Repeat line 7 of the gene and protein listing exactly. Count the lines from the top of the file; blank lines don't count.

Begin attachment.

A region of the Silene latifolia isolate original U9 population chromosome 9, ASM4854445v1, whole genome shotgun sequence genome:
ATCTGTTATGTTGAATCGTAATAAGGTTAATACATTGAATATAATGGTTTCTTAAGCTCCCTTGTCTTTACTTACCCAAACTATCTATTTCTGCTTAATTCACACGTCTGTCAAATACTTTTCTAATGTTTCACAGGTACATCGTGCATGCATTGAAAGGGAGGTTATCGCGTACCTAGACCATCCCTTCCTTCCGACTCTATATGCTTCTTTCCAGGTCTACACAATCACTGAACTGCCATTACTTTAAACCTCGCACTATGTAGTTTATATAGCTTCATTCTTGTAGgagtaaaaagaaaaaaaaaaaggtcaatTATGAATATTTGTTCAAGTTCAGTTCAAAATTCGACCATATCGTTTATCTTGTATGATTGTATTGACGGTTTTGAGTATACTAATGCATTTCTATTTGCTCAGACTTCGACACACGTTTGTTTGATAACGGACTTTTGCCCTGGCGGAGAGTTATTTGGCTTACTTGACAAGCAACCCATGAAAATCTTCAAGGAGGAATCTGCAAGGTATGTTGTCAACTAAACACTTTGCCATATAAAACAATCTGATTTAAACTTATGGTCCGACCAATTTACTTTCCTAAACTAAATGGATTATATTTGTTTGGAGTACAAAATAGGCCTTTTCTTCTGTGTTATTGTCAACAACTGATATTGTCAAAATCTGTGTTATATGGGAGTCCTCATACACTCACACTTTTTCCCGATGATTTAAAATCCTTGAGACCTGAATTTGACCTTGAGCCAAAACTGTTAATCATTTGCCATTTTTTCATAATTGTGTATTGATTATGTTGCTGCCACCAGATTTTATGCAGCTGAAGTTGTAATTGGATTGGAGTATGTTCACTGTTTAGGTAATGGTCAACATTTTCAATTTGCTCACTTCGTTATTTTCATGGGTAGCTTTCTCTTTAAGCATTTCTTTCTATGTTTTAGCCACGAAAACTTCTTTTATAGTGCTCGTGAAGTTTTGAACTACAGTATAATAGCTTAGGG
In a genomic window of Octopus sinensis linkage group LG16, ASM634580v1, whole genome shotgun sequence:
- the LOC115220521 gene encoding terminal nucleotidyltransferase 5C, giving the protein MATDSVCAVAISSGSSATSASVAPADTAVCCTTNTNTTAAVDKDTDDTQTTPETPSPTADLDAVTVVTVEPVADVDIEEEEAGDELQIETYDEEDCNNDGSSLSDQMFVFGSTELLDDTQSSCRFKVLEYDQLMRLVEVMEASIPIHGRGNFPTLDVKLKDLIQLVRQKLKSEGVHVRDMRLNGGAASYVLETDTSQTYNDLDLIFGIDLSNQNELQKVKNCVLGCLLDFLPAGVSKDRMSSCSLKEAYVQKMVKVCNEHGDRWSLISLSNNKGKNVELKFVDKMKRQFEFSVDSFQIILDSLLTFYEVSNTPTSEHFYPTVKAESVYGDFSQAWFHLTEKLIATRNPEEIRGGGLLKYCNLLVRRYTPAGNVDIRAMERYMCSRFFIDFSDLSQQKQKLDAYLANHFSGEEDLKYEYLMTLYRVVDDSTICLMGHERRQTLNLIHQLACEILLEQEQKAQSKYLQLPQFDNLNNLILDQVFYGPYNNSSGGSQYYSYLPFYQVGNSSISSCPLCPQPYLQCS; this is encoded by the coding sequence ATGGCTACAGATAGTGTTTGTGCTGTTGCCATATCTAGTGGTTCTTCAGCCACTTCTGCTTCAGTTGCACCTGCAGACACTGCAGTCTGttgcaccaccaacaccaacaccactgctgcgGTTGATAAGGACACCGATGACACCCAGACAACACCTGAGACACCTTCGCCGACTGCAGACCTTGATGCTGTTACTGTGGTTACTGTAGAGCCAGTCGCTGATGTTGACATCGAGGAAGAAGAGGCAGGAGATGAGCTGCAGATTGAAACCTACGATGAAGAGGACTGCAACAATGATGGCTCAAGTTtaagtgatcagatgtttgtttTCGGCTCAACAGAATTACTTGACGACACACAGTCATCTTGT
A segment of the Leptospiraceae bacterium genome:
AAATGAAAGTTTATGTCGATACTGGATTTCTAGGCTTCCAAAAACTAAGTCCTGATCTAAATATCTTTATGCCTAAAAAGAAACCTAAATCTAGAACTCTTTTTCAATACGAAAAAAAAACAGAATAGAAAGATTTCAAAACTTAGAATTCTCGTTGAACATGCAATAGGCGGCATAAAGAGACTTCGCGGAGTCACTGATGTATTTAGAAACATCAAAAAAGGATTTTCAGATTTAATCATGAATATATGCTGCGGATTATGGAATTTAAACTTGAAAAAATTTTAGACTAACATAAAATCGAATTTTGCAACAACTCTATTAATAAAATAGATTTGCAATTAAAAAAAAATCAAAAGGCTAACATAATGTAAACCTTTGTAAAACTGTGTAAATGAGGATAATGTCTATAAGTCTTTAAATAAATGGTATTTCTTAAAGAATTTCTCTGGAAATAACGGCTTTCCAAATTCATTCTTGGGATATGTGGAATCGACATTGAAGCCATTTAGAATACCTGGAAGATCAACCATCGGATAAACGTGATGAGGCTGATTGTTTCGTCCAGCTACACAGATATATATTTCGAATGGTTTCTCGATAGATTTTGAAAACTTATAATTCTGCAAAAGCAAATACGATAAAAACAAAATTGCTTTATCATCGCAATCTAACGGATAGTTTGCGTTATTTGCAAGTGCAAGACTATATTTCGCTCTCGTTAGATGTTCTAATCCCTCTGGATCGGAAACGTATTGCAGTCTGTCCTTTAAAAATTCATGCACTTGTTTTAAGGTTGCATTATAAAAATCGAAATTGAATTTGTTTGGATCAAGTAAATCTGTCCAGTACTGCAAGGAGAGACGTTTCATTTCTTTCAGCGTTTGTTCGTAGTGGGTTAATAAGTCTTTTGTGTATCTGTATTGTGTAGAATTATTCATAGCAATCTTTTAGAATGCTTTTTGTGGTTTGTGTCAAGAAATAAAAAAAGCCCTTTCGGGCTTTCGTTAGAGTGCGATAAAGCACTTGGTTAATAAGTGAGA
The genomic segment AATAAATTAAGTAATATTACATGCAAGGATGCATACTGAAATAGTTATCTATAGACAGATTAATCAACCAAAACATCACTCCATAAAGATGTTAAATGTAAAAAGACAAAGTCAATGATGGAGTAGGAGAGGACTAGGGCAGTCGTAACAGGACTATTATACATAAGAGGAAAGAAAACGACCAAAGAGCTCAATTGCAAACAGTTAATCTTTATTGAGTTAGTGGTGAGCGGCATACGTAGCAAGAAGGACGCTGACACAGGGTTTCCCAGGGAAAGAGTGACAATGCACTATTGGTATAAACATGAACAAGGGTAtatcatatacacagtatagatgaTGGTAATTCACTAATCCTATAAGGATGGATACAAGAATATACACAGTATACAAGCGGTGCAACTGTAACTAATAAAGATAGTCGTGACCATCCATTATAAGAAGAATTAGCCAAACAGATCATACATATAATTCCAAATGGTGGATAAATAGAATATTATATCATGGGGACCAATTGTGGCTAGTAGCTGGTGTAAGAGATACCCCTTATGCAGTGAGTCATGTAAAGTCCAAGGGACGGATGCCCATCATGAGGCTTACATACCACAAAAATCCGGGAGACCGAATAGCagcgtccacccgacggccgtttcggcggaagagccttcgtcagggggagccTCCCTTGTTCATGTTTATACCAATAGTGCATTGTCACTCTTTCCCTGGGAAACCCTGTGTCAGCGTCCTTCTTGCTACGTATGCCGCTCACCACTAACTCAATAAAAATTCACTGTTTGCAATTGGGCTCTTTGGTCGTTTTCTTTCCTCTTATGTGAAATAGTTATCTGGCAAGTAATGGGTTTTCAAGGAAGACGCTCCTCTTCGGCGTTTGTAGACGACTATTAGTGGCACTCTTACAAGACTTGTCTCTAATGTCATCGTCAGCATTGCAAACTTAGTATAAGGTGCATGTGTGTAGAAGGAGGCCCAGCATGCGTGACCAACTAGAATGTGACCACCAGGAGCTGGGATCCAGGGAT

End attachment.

The genomic segment AATAAATTAAGTAATATTACATGCAAGGATGCATACTGAAATAGTTATCTATAGACAGATTAATCAACCAAAACATCACTCCATAAAGATGTTAAATGTAAAAAGACAAAGTCAATGATGGAGTAGGAGAGGACTAGGGCAGTCGTAACAGGACTATTATACATAAGAGGAAAGAAAACGACCAAAGAGCTCAATTGCAAACAGTTAATCTTTATTGAGTTAGTGGTGAGCGGCATACGTAGCAAGAAGGACGCTGACACAGGGTTTCCCAGGGAAAGAGTGACAATGCACTATTGGTATAAACATGAACAAGGGTAtatcatatacacagtatagatgaTGGTAATTCACTAATCCTATAAGGATGGATACAAGAATATACACAGTATACAAGCGGTGCAACTGTAACTAATAAAGATAGTCGTGACCATCCATTATAAGAAGAATTAGCCAAACAGATCATACATATAATTCCAAATGGTGGATAAATAGAATATTATATCATGGGGACCAATTGTGGCTAGTAGCTGGTGTAAGAGATACCCCTTATGCAGTGAGTCATGTAAAGTCCAAGGGACGGATGCCCATCATGAGGCTTACATACCACAAAAATCCGGGAGACCGAATAGCagcgtccacccgacggccgtttcggcggaagagccttcgtcagggggagccTCCCTTGTTCATGTTTATACCAATAGTGCATTGTCACTCTTTCCCTGGGAAACCCTGTGTCAGCGTCCTTCTTGCTACGTATGCCGCTCACCACTAACTCAATAAAAATTCACTGTTTGCAATTGGGCTCTTTGGTCGTTTTCTTTCCTCTTATGTGAAATAGTTATCTGGCAAGTAATGGGTTTTCAAGGAAGACGCTCCTCTTCGGCGTTTGTAGACGACTATTAGTGGCACTCTTACAAGACTTGTCTCTAATGTCATCGTCAGCATTGCAAACTTAGTATAAGGTGCATGTGTGTAGAAGGAGGCCCAGCATGCGTGACCAACTAGAATGTGACCACCAGGAGCTGGGATCCAGGGAT